Please welcome Celeste Ng to the Ball this week! I met Celeste at the AWP conference earlier this year, and it’s strange to think how far away our launch dates seemed back then. Celeste’s debut, Everything I Never Told You, came out at the end of June to fantastic critical acclaim. It tells the story of a Chinese American family living in 1970s small-town Ohio and the tragedy that may be their undoing:
Lydia is the favorite child of Marilyn and James Lee, and her parents are determined that Lydia will fulfill the dreams they were unable to pursue. When Lydia’s body is found in the local lake, the delicate balancing act that has been keeping the Lee family together tumbles into chaos, forcing them to confront the long-kept secrets that have been slowly pulling them apart. James, consumed by guilt, sets out on a reckless path that may destroy his marriage. Marilyn, devastated and vengeful, is determined to find a responsible party, no matter what the cost. Lydia’s older brother, Nathan, is certain that the neighborhood bad boy Jack is somehow involved. But it’s the youngest of the family—Hannah—who observes far more than anyone realizes and who may be the only one who knows the truth about what happened.
Celeste is giving away a signed copy of Everything I Never Told You to one commenter (details at the end of this post). Thank you so much for being here, Celeste!
Tell us a bit about the story behind the story: What inspired you to write Everything I Never Told You? How long did it take and what was the journey like along the way?
The seed of the story came from an anecdote my husband told me: when he was a boy, a schoolmate had pushed his own little sister into a lake. She was rescued, but I kept thinking about what that experience had been like for the sister, what kind of family dynamic could have led to this—and what that dynamic might have been like afterwards!—and, of course, what would have happened in this family if the sister had not been saved. The story morphed into something quite different—in my novel, Lydia is a teenager, for starters—but it all sprang from that image of a girl falling into the water, and the family dynamics that might have led to this.
I started the novel in 2006 and it sold in 2012—in the six years in between, I wrote four drafts, worked a number of odd (and mostly ill-paying) jobs, and had a son. So it’s been a long path, and I’m so happy to have this book out in the world at last.
How did you come to realize this story would be told in omniscient voice? Why does it work for this story (and did it present any challenges)?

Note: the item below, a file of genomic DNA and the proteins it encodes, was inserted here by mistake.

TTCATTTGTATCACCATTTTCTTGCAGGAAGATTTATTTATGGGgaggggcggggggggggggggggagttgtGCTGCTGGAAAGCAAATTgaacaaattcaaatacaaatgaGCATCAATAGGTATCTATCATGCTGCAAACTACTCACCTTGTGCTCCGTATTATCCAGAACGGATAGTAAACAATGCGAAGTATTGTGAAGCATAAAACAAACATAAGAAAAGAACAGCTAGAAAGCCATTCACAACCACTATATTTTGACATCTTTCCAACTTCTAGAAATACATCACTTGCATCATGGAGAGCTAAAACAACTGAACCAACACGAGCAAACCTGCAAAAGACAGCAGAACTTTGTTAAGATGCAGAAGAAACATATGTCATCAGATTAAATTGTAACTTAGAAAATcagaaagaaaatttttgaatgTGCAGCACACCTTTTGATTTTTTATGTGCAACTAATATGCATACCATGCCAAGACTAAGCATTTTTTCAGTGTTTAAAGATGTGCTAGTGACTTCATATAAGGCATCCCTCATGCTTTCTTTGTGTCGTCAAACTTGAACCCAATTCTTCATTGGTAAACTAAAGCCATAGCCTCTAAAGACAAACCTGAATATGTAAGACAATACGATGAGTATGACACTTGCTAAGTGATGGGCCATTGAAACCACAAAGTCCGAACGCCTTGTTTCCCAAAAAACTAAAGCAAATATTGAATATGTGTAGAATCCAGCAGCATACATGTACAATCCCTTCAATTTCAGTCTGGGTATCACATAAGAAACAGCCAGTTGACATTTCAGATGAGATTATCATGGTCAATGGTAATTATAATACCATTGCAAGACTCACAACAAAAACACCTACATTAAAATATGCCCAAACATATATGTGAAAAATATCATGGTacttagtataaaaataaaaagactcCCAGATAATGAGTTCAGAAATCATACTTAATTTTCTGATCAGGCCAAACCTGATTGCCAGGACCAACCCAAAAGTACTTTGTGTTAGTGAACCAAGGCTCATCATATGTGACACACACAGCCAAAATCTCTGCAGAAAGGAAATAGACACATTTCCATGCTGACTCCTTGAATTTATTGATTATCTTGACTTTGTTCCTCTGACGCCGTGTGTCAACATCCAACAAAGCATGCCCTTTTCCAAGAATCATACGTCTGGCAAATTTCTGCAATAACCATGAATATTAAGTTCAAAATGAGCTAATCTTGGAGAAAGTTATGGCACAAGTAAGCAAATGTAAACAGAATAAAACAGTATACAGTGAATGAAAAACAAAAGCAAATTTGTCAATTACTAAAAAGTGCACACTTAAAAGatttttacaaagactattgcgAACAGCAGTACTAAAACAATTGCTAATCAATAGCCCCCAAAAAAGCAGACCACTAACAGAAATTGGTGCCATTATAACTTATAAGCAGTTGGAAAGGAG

Originally, the novel was written in the close third person, and I had five—five!—point of view characters. With so many points of view, though, I kept having to show a scene twice, to show how different characters experienced it or interpreted it in different ways. I needed something to help pull all the strands of the story together, and I eventually realized I needed an omniscient narrator.
I had never written in the omniscient point of view before—in fact, I was more than a little scared to try it. But the story is all about secrets and misunderstandings, as well as the way the past and the present are inextricably linked, and the omniscient narrator can help make those connections in a way no other point of view can. I spent a lot of time looking at examples of novels that use the omniscient POV—Ann Patchett’s Bel Canto, Edward P. Jones’ The Known World, Arundhati Roy’s The God of Small Things—to figure out how to do it. It’s tricky, but actually I think omniscient POV is used in contemporary fiction more often than we realize it is and maybe less often than it should be.
Speaking of first lines: Lydia is dead. But they don’t know this yet . . . What an amazing first line; I’m blown away by it. Was this always your first line, or did it come to you later on in the process? Can you tell us about your decision to start the book here.
Thank you! The original first line, in the first few drafts, was quite different—“At first, they don’t know where Lydia has gone”—and Lydia’s death isn’t revealed until a few chapters in. You can see it’s got a very different tone, withholding information where the final first line is totally upfront. In the final draft, I realized that the reader really deserved to know what happened at the very beginning. That way, the focus isn’t ever on whether she’s dead or not, it’s on why (and how) this happened.